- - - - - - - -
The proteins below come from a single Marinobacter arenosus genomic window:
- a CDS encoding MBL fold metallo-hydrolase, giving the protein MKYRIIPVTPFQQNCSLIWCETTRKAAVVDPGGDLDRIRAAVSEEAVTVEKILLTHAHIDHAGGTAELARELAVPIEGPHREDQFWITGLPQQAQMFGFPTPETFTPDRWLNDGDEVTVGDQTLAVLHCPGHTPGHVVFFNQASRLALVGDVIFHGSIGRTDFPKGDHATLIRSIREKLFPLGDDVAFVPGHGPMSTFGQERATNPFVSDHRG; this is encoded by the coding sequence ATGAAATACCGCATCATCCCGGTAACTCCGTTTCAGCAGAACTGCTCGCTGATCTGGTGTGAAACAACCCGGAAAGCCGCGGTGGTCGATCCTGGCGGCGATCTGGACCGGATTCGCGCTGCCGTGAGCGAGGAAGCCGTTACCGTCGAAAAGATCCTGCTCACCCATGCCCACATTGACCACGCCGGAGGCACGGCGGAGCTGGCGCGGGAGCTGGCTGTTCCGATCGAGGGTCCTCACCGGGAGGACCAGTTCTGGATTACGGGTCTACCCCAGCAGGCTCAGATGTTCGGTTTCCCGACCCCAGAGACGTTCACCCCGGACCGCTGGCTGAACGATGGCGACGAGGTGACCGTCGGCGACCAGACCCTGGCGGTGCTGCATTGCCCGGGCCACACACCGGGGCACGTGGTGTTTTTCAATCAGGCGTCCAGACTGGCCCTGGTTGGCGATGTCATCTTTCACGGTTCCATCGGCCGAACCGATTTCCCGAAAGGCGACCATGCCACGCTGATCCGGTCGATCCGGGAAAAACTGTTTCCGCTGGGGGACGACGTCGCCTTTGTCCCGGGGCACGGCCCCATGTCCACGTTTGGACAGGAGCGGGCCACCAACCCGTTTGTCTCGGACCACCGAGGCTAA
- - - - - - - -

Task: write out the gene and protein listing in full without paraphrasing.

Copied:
The proteins below come from a single Marinobacter arenosus genomic window:
- a CDS encoding MBL fold metallo-hydrolase, giving the protein MKYRIIPVTPFQQNCSLIWCETTRKAAVVDPGGDLDRIRAAVSEEAVTVEKILLTHAHIDHAGGTAELARELAVPIEGPHREDQFWITGLPQQAQMFGFPTPETFTPDRWLNDGDEVTVGDQTLAVLHCPGHTPGHVVFFNQASRLALVGDVIFHGSIGRTDFPKGDHATLIRSIREKLFPLGDDVAFVPGHGPMSTFGQERATNPFVSDHRG; this is encoded by the coding sequence ATGAAATACCGCATCATCCCGGTAACTCCGTTTCAGCAGAACTGCTCGCTGATCTGGTGTGAAACAACCCGGAAAGCCGCGGTGGTCGATCCTGGCGGCGATCTGGACCGGATTCGCGCTGCCGTGAGCGAGGAAGCCGTTACCGTCGAAAAGATCCTGCTCACCCATGCCCACATTGACCACGCCGGAGGCACGGCGGAGCTGGCGCGGGAGCTGGCTGTTCCGATCGAGGGTCCTCACCGGGAGGACCAGTTCTGGATTACGGGTCTACCCCAGCAGGCTCAGATGTTCGGTTTCCCGACCCCAGAGACGTTCACCCCGGACCGCTGGCTGAACGATGGCGACGAGGTGACCGTCGGCGACCAGACCCTGGCGGTGCTGCATTGCCCGGGCCACACACCGGGGCACGTGGTGTTTTTCAATCAGGCGTCCAGACTGGCCCTGGTTGGCGATGTCATCTTTCACGGTTCCATCGGCCGAACCGATTTCCCGAAAGGCGACCATGCCACGCTGATCCGGTCGATCCGGGAAAAACTGTTTCCGCTGGGGGACGACGTCGCCTTTGTCCCGGGGCACGGCCCCATGTCCACGTTTGGACAGGAGCGGGCCACCAACCCGTTTGTCTCGGACCACCGAGGCTAA